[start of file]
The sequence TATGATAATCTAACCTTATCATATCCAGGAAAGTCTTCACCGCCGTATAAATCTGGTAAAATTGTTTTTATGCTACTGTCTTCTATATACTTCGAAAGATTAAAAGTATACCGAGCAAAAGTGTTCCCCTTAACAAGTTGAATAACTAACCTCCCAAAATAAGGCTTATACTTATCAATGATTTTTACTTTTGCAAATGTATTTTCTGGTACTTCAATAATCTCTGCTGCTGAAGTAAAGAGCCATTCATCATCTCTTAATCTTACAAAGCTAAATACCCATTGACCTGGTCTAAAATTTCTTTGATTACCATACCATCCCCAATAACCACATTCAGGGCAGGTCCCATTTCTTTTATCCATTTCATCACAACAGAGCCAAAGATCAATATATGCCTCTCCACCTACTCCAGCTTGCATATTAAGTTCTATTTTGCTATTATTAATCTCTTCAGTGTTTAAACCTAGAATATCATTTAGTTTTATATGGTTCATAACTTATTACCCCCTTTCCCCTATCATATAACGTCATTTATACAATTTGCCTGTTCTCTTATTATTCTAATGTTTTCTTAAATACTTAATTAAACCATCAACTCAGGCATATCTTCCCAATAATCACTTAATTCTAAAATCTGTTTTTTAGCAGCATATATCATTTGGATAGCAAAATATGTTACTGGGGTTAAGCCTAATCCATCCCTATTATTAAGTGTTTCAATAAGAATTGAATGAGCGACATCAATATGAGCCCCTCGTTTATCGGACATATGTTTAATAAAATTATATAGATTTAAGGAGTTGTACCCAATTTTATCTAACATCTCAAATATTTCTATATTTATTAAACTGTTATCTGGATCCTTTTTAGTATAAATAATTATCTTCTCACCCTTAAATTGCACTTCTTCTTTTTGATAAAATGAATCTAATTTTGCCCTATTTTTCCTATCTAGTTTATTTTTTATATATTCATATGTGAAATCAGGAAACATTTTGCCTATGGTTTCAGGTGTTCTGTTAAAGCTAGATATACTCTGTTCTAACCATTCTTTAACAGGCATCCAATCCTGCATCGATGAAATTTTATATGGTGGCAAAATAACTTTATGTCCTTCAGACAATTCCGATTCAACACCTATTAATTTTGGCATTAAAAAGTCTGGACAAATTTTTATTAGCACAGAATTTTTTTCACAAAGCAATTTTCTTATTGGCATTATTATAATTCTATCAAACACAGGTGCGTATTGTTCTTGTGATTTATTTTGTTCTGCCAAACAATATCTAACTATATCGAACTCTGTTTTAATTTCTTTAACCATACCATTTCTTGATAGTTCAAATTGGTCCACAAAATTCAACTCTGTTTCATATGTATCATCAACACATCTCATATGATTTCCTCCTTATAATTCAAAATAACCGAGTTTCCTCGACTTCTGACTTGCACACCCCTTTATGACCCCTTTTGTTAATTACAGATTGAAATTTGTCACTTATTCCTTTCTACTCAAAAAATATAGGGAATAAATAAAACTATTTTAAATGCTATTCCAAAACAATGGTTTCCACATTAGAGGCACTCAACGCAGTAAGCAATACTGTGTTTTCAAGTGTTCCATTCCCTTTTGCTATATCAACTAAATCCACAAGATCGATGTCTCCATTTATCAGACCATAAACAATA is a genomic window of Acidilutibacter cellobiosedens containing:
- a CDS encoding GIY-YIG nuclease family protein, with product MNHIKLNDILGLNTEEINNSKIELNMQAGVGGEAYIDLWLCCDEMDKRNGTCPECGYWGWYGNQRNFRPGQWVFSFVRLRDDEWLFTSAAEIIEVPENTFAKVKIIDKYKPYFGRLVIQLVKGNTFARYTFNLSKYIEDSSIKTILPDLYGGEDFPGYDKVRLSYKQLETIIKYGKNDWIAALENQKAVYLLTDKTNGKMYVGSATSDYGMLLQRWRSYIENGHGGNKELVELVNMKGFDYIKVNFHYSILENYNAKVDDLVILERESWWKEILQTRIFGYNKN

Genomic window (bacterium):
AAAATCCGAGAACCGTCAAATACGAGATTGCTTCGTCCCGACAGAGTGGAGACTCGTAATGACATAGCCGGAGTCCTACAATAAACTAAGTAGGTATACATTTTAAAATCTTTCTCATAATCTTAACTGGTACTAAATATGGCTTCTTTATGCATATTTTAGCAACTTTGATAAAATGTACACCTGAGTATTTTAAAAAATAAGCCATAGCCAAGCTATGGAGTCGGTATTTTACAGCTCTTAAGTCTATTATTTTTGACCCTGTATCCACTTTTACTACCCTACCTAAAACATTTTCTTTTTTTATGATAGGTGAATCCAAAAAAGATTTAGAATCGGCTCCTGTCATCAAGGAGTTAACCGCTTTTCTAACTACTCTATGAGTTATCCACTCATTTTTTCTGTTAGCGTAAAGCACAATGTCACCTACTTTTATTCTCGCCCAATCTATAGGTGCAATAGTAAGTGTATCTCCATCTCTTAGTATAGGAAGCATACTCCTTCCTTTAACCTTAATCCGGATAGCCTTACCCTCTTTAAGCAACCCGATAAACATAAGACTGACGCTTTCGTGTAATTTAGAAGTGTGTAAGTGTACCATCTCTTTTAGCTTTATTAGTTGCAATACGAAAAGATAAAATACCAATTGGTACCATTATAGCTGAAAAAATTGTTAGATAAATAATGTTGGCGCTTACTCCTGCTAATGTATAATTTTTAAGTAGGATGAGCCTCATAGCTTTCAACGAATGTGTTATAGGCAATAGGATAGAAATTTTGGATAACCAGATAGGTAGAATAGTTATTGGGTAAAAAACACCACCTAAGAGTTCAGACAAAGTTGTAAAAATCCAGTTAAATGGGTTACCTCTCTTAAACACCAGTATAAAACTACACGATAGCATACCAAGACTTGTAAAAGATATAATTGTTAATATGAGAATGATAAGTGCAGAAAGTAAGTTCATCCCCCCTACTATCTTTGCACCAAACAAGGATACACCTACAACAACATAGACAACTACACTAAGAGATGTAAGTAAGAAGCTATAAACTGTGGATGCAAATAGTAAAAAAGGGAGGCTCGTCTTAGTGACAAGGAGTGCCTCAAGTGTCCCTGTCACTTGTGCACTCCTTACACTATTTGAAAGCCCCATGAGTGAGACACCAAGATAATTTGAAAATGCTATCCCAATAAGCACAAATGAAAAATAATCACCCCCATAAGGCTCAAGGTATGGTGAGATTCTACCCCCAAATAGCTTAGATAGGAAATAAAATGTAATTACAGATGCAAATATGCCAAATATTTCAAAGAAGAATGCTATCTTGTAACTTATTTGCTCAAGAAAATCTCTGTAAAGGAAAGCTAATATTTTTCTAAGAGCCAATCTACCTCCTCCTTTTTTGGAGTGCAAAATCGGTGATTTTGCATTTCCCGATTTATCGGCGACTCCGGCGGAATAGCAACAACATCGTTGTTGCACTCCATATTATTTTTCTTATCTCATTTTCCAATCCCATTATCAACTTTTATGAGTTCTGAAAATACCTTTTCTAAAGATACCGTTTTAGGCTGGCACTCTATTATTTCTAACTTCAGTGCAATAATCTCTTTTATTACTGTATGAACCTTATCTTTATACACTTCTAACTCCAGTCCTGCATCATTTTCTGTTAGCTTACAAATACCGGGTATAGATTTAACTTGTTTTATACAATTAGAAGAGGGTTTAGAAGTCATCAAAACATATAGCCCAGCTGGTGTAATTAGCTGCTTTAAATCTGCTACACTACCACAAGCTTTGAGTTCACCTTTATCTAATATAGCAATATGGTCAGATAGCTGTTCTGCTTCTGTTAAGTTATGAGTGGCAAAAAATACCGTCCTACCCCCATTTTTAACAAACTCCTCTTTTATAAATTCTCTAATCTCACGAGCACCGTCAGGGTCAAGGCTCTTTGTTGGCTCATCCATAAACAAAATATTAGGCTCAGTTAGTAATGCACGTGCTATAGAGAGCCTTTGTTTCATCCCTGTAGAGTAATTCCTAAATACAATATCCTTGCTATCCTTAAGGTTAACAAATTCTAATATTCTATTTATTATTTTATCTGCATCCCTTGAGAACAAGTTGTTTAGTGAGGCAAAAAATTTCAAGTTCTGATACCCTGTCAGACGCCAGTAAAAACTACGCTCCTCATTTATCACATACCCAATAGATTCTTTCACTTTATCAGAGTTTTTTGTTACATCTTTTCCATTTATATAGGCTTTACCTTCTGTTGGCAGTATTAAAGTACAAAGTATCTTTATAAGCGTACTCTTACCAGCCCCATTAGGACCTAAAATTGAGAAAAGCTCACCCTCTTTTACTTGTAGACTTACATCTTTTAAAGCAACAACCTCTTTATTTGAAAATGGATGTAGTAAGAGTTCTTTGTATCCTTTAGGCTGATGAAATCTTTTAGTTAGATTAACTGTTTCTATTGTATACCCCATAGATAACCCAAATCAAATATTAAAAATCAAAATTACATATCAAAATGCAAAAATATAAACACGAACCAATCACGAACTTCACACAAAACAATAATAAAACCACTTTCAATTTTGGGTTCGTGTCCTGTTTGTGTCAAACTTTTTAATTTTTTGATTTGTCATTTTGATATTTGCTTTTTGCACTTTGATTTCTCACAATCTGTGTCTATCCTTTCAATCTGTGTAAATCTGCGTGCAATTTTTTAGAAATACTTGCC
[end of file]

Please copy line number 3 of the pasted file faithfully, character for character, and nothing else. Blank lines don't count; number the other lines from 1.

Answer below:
Genomic window (bacterium):